What, then, is religious child abuse? How do we talk about crossing the line between the religious education of children and religious child maltreatment? Does religious child abuse always involve sexual or physical abuse as well? No. Does it always involve strange satanic rituals? No. Does religious child abuse always involve emotional abuse? Yes. An internet search on the term ‘spiritual abuse’ will turn up numerous definitions, many quite good, others just fodder in the atheism wars. Here are a few of my thoughts to add to the mix.

Religious Abuse is creating serious mental health issues in the name of God. Or, to state the same thing in the language we used before psychology: creating serious wounds in the soul, damning it on earth to a life of confusion, self-destructive behaviors, and inescapable terror filled nightmares, all of which steal any chance at unscarred happiness that person may have had in the one and only life that personality will ever know.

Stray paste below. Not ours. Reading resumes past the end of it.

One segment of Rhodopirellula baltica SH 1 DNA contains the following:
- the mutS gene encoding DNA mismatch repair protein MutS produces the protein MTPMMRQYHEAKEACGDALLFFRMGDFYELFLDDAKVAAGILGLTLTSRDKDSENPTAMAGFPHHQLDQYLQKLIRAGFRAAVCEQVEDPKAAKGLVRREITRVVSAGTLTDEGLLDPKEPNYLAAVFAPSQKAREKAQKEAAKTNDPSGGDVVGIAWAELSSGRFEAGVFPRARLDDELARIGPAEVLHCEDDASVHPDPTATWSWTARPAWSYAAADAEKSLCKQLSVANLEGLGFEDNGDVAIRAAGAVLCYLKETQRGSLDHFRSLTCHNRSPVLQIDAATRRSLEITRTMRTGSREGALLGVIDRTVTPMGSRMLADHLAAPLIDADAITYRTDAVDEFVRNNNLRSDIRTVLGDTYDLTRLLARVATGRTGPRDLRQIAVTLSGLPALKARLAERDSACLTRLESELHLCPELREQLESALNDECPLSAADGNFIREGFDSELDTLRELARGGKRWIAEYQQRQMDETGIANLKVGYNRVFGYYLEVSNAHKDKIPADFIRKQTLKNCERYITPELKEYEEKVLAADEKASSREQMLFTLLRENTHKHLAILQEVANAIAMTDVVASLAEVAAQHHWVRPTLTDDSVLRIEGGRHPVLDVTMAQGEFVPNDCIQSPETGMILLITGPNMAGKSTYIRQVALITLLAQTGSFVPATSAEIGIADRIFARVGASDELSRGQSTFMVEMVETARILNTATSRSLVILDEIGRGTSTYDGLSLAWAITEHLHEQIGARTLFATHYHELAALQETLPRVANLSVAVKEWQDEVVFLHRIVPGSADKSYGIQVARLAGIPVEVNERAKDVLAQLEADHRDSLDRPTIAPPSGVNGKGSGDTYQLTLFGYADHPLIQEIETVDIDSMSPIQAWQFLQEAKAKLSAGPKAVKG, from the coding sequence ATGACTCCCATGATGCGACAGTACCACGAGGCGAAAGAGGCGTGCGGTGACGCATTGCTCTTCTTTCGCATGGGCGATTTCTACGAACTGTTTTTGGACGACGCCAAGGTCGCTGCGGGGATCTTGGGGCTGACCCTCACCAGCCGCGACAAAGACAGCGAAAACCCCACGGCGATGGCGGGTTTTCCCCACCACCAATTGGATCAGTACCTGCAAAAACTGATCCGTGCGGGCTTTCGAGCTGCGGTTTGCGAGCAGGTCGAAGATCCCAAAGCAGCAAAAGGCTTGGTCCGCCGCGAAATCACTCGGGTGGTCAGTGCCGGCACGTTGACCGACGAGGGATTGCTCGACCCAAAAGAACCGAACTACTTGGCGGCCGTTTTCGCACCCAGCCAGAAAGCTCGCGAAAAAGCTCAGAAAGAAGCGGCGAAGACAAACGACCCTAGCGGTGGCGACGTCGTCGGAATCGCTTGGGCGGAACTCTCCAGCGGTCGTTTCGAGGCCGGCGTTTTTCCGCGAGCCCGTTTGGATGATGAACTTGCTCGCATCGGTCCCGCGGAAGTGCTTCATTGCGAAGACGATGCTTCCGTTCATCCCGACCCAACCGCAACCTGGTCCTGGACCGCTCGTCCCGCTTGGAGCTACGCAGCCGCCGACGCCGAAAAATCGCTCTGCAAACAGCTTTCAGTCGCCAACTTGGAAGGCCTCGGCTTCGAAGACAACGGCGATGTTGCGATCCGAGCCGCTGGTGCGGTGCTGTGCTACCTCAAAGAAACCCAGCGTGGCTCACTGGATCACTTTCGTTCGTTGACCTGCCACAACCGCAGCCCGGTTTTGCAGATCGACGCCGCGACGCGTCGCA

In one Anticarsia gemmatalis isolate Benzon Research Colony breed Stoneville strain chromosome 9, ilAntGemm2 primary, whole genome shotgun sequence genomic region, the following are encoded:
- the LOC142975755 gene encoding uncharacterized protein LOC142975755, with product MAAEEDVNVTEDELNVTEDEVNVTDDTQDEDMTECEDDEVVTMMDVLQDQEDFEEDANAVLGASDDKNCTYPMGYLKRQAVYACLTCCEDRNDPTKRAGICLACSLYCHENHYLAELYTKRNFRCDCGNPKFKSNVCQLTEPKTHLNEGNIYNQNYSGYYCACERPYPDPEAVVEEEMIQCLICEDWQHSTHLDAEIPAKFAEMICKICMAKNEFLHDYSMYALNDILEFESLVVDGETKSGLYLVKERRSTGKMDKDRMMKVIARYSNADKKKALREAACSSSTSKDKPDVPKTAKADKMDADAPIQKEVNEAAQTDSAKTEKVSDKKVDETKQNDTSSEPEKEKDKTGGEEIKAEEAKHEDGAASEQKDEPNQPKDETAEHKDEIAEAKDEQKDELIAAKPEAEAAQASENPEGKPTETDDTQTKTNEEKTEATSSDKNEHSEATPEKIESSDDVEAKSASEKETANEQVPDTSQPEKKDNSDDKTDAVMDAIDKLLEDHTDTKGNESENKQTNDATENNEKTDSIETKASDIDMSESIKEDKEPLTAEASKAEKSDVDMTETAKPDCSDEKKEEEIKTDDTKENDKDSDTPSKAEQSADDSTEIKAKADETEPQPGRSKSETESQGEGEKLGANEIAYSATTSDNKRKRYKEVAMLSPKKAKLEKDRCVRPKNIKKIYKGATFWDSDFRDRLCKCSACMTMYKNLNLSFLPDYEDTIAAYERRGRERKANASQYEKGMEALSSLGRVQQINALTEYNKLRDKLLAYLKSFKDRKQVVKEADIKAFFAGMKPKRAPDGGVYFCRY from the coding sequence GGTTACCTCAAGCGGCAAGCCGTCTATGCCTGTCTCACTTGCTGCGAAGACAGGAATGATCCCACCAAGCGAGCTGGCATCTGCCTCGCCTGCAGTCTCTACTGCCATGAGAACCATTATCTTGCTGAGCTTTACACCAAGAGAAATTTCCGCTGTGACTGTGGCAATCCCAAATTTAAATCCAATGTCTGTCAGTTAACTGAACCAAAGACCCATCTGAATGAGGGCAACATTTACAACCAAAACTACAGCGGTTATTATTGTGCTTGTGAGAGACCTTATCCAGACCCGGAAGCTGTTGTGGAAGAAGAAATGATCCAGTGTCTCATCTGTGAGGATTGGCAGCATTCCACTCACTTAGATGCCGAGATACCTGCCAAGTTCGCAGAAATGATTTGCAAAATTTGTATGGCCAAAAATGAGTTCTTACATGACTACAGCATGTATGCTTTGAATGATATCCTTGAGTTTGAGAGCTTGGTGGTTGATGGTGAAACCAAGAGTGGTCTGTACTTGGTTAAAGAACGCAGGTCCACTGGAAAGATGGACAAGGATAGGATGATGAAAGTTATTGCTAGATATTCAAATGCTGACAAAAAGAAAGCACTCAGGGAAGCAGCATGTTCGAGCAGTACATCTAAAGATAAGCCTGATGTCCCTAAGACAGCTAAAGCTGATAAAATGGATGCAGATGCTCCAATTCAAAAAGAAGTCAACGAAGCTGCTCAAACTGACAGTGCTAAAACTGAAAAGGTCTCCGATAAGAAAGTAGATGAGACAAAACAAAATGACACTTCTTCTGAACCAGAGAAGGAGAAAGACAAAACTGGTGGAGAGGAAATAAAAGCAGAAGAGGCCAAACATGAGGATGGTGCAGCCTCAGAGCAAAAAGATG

The Trauma God:
Let me introduce you to the god of the evil cosmos we touched on last week. It appears when we worship god as trauma: life twisting, joy destroying trauma. This is not a god of Love but a god of Hate, forever angry at you every minute of your life and “justly” looking forward to watching you suffer in hell for all eternity. He (and it is a ‘He’ and only a ‘He’)  hosts an eye in the sky watching your every move, recording and never forgetting or forgiving your every slipup of an obscure rule set, one less clear than the accusations against Josef K in Kafka’s The Trial. Oh, and he knew you were predestined to your fate of eternal torture before he created you, which he did because he loves you. What a crock of shit. This is nothing more than a thin veneer on the ultimate “I am doing this for your own good” abuser fantasy.